[OS X TeX] Publicon today

Alain Schremmer Schremmer.Alain at gmail.com
Sun Mar 12 11:20:36 EST 2006

Bruno Voisin wrote:

> Le 12 mars 06 à 15:32, Daniel Flatin a écrit :
>> I have been happy with TeXShop so far, but I find myself struggling 
>> with customizing document formats. There are so many different 
>> solutions within LaTeX in general, and in many cases the solutions 
>> are small, purpose specific, and supported by a single author. The 
>> fancyhdr package by Piet van Oostrum comes to mind. Any complete 
>> LaTeX working environment is a pastiche of different packages, each 
>> with it's own documentation, and perhaps second order documentation 
>> about how two packages interact. It seems endless.
> […]
> One of my dreams, for example, would be to have a complete self- 
> consistent TeX-like system that could be taken in some house in the 
> countryside for a month say, without any connection to the internet, 
> and to be able to work from there using this system. With gwTeX you do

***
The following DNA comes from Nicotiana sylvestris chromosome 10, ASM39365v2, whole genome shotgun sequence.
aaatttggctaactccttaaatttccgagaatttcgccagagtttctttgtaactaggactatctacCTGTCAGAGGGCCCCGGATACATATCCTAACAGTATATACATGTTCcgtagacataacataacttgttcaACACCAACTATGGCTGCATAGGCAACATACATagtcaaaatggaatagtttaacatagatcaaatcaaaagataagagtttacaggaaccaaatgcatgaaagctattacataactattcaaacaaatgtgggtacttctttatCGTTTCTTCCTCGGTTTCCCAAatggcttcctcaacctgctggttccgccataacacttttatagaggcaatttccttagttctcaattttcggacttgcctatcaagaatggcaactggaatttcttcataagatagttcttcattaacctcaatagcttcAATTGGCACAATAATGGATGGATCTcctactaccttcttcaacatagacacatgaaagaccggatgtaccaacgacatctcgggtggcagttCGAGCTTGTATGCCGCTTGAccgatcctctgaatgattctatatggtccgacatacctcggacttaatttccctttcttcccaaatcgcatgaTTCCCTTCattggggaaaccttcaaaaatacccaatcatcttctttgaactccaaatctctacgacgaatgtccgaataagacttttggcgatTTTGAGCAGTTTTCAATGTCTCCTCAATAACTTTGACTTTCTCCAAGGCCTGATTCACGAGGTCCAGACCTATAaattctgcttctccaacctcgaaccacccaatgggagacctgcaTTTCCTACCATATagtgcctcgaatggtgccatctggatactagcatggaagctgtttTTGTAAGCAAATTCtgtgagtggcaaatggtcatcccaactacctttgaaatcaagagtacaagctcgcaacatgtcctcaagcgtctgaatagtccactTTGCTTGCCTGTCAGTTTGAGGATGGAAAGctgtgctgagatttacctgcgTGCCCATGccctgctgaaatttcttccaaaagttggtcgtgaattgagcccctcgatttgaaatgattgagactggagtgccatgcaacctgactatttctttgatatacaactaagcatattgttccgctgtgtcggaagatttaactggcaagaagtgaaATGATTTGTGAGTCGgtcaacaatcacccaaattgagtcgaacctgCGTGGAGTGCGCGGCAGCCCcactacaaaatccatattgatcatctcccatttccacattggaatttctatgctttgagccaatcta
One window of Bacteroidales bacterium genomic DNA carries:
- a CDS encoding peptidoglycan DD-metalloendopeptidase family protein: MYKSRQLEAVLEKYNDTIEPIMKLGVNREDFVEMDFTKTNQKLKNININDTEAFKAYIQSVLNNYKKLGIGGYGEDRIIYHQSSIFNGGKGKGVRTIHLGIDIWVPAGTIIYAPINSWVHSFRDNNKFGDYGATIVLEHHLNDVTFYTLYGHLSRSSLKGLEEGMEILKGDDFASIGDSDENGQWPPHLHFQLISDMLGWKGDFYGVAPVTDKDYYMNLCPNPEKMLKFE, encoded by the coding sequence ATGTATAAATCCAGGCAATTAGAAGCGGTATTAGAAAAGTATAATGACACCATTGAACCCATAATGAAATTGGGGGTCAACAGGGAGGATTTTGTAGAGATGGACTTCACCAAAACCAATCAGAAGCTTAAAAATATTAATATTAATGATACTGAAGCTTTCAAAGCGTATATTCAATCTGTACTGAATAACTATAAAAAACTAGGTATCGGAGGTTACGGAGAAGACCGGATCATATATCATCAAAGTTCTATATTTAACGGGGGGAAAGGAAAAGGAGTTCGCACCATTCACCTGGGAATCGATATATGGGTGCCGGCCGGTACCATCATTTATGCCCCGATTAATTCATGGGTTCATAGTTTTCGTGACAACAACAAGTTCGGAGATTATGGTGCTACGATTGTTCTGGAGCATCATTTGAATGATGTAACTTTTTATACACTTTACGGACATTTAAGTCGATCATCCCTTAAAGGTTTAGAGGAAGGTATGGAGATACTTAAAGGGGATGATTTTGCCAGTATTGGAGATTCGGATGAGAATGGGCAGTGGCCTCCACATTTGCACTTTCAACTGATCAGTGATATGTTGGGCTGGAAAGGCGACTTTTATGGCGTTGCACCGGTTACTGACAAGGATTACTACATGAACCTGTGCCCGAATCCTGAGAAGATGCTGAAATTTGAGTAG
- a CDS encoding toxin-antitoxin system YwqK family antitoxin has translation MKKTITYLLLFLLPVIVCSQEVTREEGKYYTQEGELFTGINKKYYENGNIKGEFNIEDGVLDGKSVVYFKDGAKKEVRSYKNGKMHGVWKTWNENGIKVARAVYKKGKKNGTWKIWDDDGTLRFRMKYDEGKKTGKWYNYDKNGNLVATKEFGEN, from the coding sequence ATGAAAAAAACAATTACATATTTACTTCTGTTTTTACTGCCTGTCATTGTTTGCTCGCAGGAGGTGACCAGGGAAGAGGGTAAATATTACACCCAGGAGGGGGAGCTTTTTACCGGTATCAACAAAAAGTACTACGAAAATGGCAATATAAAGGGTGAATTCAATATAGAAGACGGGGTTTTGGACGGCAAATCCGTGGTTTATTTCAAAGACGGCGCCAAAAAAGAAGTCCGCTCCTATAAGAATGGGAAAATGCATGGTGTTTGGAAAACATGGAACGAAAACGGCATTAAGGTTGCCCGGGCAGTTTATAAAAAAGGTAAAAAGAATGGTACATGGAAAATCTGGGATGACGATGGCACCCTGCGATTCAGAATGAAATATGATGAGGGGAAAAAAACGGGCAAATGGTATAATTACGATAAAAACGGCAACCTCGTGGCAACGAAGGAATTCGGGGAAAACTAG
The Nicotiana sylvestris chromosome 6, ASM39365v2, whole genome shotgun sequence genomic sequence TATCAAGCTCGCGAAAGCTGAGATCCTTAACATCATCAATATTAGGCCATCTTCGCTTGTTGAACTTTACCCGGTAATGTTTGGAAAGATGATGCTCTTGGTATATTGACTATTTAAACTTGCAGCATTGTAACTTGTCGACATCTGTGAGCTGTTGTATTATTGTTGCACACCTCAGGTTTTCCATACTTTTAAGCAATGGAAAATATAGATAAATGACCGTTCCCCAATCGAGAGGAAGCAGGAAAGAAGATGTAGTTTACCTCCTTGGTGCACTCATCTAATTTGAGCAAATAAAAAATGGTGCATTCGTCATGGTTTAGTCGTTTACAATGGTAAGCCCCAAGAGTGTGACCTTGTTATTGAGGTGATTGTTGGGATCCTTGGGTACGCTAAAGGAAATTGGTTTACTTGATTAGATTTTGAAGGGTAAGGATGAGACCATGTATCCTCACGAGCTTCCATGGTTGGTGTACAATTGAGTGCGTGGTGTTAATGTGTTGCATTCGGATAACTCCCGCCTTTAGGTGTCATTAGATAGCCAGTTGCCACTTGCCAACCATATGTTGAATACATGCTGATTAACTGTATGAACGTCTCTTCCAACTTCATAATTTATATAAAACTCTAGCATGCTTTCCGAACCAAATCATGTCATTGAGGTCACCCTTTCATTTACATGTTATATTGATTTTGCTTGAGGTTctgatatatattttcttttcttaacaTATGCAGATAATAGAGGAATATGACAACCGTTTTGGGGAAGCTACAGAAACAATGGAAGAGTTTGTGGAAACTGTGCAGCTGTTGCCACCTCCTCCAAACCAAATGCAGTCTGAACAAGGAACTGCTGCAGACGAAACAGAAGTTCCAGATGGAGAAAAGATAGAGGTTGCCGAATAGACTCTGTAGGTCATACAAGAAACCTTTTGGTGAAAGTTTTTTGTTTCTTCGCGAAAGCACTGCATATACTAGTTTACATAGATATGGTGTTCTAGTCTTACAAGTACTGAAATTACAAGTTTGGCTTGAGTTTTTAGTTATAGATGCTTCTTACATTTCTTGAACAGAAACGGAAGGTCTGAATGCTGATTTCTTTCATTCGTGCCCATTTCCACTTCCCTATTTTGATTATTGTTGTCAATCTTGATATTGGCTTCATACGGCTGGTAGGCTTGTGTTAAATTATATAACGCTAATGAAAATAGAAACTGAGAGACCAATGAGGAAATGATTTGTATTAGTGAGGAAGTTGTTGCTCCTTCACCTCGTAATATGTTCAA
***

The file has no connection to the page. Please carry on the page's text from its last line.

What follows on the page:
> have LaTeX + packages and their documentation, but at point or another 
> you're looking for something outside core LaTeX and don't know which 
> package to look at, or do not manage to use one satisfactorily, so 
> that in the end you do need to turn to this list or another and 
> interrupt your workflow.
> With commercial software you would probably feel more limited in what 
> can be done, or would experience more bugs, but at least you would 
> have a complete consistent system, with single consistent 
> documentation, and could proceed from that point on.

Well, that may be THE point: with commercial software, you have nowhere 
to go and when the company gets sold, as for instance, FrameMaker, you 
are left in the middle of nowhere—not that you don't know this as well as I.

So, the LaTeX situation may be a least evil :-) .

It seems to me that the way to go should be a bit different. Rather than 
try for the ultimate system for all needs, and to limit myself to 
mathematics, and of course this is probably a severe limit, I would see:
--one basic system, more integrated than gwTeX, for all these people who 
write more or less standard mathematics, such as appears in 
undergraduate textbooks,
--one subset for people such as high-school students for them to write 
their homework
--one set of approved extensions for people who want to customize or 
need to include, say, commutative diagrams, or want to draw in metapost 
or etc.
--and then hooks for the free-for-all, at-your-own-risk-packages in some 
repository like CTAN.

Just some moody Sunday late morning wanderings...

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